Quicker compost

by Lila Das Gupta

[...] my husband put in a built-in bin for uncooked kitchen waste under the sink. The next breakthrough was the appearance of an old tin jug in the bathroom to catch the early morning wee.

Compost binI've recently been working my way through 'The 7 Habits of Highly Effective People', a self-help book by Stephen Covey, and was immensely impressed that it has something to teach us gardeners.

In the book, Covey describes how he got his son to look after the "front yard".

Effective gardeners, it seems, don't have hissy fits or spend their time whinging. Oh no. Effective gardeners delegate. They don't micromanage, they simply hand over the 'stewardship' and as long as the results are the desired ones, they don't bother too much about how the 'delegated to' get the job done.

So, last week in the same spirit, I devolved responsibility for the compost heap to my husband. I explained the basics of how to build a heap (twiggy sticks at the bottom then green, nitrogen-rich ingredients sandwiched between brown, carbon-based ingredients with a very light sprinkling of water now and then). I also mentioned some optional extras that will help turbo-charge a pile like shop-bought compost accelerator, nettles, comfrey, pelleted chicken manure or, best of all, urine. 

Men have the natural advantage when it comes to making compost - they can wee standing up.   

So, two things have happened since the change of "stewardship". The first is that we have done away with collecting compostable kitchen waste in carrier bags that always seemed to be leaking coffee grounds on to the floor (most compost caddies are too small for a big family). Instead my husband put in a built-in bin for uncooked kitchen waste under the sink. The next breakthrough was the appearance of an old tin jug in the bathroom to catch the early morning wee. Our teenager, totally disgusted by the idea, refuses to contribute, and has no doubt roundly condemned his father on Facebook. But the seven-year-old is an early adopter, keen to do his part to accelerate the compost. He now understands that urine is full of nitrogen and that the ammonia produced when it ages helps to break down the matter in a pile, heating the whole thing up. A hot heap is a happy heap.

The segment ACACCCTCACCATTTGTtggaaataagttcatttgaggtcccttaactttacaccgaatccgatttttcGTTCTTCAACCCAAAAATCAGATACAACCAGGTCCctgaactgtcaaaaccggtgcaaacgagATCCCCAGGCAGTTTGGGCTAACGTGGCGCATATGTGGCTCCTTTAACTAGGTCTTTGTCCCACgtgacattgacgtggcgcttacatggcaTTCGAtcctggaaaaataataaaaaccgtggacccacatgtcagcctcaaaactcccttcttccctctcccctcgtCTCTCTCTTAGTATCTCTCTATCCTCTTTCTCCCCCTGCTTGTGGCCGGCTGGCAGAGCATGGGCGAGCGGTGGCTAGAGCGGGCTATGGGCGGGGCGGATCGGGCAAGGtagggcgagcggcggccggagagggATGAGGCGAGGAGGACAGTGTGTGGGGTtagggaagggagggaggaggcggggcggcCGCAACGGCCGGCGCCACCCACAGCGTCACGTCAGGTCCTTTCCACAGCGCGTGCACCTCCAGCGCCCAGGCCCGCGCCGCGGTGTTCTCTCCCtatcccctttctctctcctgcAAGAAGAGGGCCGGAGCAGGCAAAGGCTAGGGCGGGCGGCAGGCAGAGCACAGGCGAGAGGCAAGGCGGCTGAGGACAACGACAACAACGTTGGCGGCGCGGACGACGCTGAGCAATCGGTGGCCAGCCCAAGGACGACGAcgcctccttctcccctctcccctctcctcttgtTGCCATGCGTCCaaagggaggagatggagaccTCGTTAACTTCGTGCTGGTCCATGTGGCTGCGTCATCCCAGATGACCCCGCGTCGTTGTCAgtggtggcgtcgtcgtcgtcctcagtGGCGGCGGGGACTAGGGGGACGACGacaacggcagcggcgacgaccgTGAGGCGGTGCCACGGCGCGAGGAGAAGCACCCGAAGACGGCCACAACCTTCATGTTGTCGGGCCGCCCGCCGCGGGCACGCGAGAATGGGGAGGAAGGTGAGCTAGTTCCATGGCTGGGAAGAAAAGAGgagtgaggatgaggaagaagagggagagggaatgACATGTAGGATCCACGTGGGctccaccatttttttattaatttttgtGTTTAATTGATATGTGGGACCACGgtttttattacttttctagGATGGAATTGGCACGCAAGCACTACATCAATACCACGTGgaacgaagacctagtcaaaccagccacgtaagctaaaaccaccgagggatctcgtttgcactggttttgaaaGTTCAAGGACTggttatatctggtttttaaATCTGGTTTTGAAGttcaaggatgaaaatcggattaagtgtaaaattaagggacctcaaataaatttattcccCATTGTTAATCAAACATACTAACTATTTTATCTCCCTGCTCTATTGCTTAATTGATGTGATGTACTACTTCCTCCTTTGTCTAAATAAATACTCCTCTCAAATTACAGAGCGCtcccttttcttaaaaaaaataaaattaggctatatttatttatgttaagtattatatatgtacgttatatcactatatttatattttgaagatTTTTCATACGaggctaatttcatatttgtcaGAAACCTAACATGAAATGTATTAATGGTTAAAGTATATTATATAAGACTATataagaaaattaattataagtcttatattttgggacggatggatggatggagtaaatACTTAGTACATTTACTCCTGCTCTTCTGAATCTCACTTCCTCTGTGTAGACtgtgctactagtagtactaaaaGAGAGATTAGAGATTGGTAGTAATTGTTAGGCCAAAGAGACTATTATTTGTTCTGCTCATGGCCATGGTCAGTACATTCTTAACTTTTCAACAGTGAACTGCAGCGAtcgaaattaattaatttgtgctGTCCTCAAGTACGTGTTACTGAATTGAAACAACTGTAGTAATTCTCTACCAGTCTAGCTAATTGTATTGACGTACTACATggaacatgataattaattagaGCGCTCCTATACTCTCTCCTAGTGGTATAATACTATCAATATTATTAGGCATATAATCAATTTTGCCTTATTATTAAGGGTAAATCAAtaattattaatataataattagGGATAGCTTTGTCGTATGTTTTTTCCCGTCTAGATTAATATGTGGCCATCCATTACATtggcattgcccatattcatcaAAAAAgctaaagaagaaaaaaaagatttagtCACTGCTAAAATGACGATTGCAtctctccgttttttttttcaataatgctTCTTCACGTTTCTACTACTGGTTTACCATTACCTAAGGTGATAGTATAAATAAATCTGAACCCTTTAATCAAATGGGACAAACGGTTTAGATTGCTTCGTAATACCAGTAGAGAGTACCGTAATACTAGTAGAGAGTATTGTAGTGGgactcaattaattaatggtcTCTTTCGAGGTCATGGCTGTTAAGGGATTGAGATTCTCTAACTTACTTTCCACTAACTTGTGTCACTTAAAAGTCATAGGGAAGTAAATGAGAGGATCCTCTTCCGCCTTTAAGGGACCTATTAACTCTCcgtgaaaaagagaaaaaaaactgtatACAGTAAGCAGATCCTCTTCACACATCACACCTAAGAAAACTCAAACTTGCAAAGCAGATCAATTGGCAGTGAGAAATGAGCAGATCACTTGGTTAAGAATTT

The next challenge for the compost 'steward' will be to sort out the compost bins at the allotment (we have 3 at home and plan for another 3 on the plot).  We use one to store brown materials which we have gathered up like bags of leaves and some paper,  the other two are used to build piles. When the 'brown' storage area becomes empty, we turn one of the piles into it, which exposes the pile to oxygen and helps to accelerate the cooking. Should I feel the need to accelerate matters further, a bucket in the shed will do nicely.

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Gardeners' World Web User 16/10/2009 at 17:42